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Would a mission to LEO to study and record the amount of marine debris be of use or is someone already doing it?

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  • $\begingroup$ Welcome to space stack exchange! This site works on a model of accepting questions with right or wrong answers, not opinion-based or discussion type answers. This means that your question is most likely going to be closed. If you can reword it to be a better fit for this site, please do so. $\endgroup$ – Organic Marble Aug 27 '18 at 18:08
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    $\begingroup$ I think the question is not an opinion or discussion, if such a mission exists or is at least planned, is an objective fact. $\endgroup$ – peterh Aug 27 '18 at 21:27
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    $\begingroup$ What marine debris are you talking about? Shipwrecks? Plastic soup? $\endgroup$ – Hobbes Aug 28 '18 at 5:46
  • $\begingroup$ Plastic soup @Hobbes $\endgroup$ – Lee Warren Aug 28 '18 at 8:14
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    $\begingroup$ Plastic soup is microscopic plastic particles, density is 5 particles/m^3. That would make it difficult to detect from space. $\endgroup$ – Hobbes Aug 28 '18 at 8:34
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It seems the European Space Agency is planning to do it, see this recent article (19 March 2018):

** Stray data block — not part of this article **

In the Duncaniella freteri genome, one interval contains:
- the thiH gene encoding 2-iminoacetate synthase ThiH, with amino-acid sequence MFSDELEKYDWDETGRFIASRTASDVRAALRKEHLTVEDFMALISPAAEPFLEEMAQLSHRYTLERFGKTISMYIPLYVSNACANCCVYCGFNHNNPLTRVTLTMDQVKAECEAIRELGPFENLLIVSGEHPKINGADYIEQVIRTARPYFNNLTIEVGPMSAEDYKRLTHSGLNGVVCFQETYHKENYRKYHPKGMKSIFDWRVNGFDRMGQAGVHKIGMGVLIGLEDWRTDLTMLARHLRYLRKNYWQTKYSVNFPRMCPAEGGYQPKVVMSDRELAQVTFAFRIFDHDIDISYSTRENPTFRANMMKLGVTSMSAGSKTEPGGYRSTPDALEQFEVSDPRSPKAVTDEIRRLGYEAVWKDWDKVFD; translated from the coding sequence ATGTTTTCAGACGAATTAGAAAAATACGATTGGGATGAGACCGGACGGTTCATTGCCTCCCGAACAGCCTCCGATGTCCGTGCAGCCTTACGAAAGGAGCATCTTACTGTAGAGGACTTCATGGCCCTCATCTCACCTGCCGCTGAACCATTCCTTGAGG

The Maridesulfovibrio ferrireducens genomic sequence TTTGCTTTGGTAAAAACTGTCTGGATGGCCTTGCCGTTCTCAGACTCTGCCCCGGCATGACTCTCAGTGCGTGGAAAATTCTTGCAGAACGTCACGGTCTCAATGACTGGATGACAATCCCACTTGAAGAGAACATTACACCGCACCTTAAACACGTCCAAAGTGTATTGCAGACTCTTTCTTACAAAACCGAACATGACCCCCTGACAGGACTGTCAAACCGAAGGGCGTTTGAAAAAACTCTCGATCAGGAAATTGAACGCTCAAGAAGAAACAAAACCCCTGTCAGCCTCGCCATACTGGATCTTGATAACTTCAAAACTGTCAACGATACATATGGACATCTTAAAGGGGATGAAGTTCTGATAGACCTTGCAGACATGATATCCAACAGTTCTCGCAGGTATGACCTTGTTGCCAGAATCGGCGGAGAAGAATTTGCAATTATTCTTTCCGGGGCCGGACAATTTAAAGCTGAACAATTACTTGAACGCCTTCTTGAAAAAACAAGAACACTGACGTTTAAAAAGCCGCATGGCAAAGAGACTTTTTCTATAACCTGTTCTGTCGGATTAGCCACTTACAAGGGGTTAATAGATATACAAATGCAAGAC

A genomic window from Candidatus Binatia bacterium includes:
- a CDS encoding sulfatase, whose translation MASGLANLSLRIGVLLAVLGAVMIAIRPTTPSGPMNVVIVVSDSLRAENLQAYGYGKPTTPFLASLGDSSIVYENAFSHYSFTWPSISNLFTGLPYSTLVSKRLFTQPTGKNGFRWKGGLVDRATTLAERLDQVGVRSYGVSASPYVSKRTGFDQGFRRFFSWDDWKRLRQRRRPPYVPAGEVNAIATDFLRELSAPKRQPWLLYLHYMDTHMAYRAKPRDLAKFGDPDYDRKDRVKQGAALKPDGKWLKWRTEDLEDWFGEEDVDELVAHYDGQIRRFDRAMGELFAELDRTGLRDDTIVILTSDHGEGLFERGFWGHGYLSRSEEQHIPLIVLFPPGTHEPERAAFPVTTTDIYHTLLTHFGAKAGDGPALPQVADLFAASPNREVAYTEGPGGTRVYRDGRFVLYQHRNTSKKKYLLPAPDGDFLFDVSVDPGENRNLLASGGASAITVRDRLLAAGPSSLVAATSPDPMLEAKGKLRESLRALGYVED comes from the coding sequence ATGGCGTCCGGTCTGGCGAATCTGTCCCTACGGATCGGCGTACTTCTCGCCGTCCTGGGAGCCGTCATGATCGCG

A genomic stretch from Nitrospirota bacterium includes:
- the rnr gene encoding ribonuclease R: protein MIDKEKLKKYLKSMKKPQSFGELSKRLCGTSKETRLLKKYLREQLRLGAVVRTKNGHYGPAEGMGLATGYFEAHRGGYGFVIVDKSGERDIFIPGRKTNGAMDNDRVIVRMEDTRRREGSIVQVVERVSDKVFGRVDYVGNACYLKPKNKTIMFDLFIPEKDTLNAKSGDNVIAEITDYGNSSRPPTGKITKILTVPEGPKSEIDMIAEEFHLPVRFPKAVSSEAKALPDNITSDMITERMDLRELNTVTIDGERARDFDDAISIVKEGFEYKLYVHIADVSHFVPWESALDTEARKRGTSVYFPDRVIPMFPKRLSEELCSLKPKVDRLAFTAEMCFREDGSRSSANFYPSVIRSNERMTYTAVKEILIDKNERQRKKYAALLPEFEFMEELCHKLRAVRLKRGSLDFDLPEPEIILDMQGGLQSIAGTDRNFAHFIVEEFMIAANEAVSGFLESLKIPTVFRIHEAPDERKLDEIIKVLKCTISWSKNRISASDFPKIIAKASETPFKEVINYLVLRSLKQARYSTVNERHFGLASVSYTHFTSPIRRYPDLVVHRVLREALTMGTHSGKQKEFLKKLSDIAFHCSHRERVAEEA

https://www.esa.int/Our_Activities/Preparing_for_the_Future/Discovery/ESA_investigating_detection_of_floating_plastic_litter_from_orbit

The millions of tonnes of plastic ending up in the oceans every year are a global challenge. ESA is responding by looking at the detection of marine plastic litter from space, potentially charting its highest concentrations and understanding the gigantic scale of the problem. [...]

“What we are now looking at in this new project is to assess the feasibility of direct optical measurement of seaborne plastic waste from satellites. This might sound like mission impossible, but there are reasons to believe it might be indeed doable, at least for certain concentrations. [...]

In particular, plastic has specific infrared fingerprints that are sometimes used in the recycling industry to sort plastic items from other refuse on a conveyor belt.” [...]

Satellite images from missions such the Copernicus Sentinels are being checked against aerial coverage plus ground surveys where drifting plastic is collected from the sea to be assessed in close-up. Initial results were presented last week at the International Marine Debris Conference in San Diego, USA. [...]

Paolo adds, “We hope to get an idea of what kind of concentration of marine litter is viewable from the top of the atmosphere using current technology, or if we’d have to operate from the middle of the atmosphere using aircraft or drones. Or would we have to improve the technology? [...]

The project will deliver a preliminary set of requirements for a satellite to detect marine plastic litter in the shortwave infrared.

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    $\begingroup$ Good answer! To complement - a dedicated satellite could be too expensivee for this purpose. So more probable is a one of instruments on multipurpose satellite, or ISS plug-in instrument. Or microsat/cubesats if the payload could be fit in this scale. $\endgroup$ – Heopps Aug 28 '18 at 13:27

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